How property owners use their homes
The residency status.
Speculation Tax Rates
The Speculation tax was introduced in 2018, where homeowners in taxable regions were required to pay 0.5% of the residential properties' assessed value.
As of 2019, the rate was reviewed based on where you pay income tax and your residency. Since then, the rates have been as follows:
0.5% for Canadians and British Columbians or permanent residents who don't belong to the satellite family
2% for satellite families and foreign owners.
If the residential property is co-owned, any owned tax shall be divided among the owners based on the ownership share. For instance, if you co-own a residential property equally, it means you'll both contribute 50% tax on the home's assessed value.
However, the rate for trustees, business partners, or corporations will be higher than for residential property.
The Exemptions of Speculation Tax
In 2018, the British Columbians were exempted from speculation tax if they lived in their properties or rented the homes for at least three months.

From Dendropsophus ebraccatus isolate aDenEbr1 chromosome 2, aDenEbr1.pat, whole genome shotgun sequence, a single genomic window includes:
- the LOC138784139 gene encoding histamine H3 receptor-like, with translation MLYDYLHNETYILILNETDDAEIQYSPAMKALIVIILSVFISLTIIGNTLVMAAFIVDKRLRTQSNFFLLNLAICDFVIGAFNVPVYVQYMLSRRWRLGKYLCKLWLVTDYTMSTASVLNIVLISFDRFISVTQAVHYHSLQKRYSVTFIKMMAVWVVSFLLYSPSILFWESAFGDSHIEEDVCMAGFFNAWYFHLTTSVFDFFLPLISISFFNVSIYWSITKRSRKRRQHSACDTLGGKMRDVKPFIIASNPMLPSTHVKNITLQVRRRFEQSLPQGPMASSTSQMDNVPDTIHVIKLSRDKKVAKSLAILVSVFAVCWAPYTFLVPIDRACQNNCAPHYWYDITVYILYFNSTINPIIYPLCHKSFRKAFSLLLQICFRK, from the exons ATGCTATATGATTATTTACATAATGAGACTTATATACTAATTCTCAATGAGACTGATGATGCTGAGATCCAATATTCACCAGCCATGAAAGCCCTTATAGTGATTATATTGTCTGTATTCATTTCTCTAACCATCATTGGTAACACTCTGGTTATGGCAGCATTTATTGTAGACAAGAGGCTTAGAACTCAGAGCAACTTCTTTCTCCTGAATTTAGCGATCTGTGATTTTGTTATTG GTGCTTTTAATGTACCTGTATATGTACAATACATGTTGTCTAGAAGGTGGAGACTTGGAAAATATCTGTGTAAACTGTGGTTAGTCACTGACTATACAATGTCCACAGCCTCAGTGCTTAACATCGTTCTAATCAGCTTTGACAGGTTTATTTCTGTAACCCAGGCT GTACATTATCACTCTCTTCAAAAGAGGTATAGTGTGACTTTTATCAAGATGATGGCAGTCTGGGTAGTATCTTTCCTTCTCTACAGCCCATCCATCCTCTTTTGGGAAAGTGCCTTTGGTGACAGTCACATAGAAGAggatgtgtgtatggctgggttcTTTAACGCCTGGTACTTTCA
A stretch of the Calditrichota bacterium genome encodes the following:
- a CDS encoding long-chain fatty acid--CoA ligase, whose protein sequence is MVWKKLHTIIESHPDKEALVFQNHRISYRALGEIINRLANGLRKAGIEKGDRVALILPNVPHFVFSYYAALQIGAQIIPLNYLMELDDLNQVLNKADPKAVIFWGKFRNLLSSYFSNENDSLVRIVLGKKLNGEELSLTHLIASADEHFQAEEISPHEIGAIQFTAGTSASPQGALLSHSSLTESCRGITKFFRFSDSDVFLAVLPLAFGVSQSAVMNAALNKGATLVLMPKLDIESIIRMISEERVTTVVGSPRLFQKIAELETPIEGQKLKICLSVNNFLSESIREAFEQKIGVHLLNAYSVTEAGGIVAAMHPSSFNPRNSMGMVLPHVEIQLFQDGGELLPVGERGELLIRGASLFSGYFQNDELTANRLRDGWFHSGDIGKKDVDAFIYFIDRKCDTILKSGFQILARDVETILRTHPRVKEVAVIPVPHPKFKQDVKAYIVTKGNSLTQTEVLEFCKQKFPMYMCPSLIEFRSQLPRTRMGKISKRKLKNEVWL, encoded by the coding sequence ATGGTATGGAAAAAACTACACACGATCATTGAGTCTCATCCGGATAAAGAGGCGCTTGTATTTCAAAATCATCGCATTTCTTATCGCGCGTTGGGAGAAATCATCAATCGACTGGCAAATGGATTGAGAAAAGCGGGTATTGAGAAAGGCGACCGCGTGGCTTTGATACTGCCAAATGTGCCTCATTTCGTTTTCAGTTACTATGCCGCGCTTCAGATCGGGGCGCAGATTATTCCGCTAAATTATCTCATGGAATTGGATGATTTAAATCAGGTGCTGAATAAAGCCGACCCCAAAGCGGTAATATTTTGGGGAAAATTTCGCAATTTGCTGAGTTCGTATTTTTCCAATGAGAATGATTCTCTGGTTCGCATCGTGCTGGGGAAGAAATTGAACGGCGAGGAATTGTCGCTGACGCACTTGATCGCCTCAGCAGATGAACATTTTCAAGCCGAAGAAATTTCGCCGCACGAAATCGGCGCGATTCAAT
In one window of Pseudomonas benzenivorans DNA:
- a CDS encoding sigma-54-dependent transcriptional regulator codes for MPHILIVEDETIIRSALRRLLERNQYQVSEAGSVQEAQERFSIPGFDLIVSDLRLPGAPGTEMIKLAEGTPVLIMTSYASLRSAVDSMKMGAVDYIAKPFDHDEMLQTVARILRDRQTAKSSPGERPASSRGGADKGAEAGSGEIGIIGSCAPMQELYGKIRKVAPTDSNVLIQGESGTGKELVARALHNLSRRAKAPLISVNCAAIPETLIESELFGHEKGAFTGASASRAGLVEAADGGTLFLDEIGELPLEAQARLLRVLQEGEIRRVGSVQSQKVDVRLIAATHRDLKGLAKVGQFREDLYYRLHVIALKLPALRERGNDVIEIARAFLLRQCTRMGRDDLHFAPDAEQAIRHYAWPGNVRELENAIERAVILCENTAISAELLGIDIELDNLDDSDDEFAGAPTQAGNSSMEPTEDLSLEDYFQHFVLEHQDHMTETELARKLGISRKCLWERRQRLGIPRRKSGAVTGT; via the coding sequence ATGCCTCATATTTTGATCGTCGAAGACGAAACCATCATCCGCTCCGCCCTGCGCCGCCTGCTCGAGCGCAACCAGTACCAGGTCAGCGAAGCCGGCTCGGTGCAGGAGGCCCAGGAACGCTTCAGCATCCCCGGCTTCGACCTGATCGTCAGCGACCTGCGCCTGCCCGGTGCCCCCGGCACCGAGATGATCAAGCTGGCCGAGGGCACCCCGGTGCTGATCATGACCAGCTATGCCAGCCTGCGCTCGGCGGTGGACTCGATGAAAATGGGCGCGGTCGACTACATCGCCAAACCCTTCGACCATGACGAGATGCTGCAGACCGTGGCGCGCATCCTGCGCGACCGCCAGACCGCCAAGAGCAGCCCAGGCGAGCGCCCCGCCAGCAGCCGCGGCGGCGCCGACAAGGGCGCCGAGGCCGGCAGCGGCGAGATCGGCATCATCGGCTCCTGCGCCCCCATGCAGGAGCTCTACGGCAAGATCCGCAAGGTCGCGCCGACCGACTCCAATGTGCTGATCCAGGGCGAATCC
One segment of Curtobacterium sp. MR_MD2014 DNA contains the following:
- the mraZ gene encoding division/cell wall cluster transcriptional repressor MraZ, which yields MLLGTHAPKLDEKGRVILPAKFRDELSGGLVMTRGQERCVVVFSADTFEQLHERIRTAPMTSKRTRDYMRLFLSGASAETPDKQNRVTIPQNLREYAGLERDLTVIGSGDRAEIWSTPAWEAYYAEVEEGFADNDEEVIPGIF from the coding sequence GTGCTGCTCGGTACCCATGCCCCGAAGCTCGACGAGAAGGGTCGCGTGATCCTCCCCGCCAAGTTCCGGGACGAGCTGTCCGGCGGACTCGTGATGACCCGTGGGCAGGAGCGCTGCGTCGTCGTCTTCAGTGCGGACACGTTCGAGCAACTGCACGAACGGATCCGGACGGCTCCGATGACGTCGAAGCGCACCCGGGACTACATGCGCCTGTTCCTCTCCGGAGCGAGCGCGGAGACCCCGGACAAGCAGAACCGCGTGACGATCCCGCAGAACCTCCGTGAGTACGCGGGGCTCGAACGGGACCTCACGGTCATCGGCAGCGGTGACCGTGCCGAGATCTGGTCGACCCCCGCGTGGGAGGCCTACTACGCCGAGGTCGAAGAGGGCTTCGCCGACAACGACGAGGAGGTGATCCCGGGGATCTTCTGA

But from 2019, the terms were reviewed, where over 99% of BC would contribute to be exempted. If you have a home that's not a principal residence, it must be rented for not less than six months to get exempted.
You can be exempted from speculation tax even if your property is a principal residence. Exemptions for corporations and individuals are also available for situations such as divorce, extended absence, or hospitalization.
Some residential properties are exempted from speculation tax. The properties should be owned by: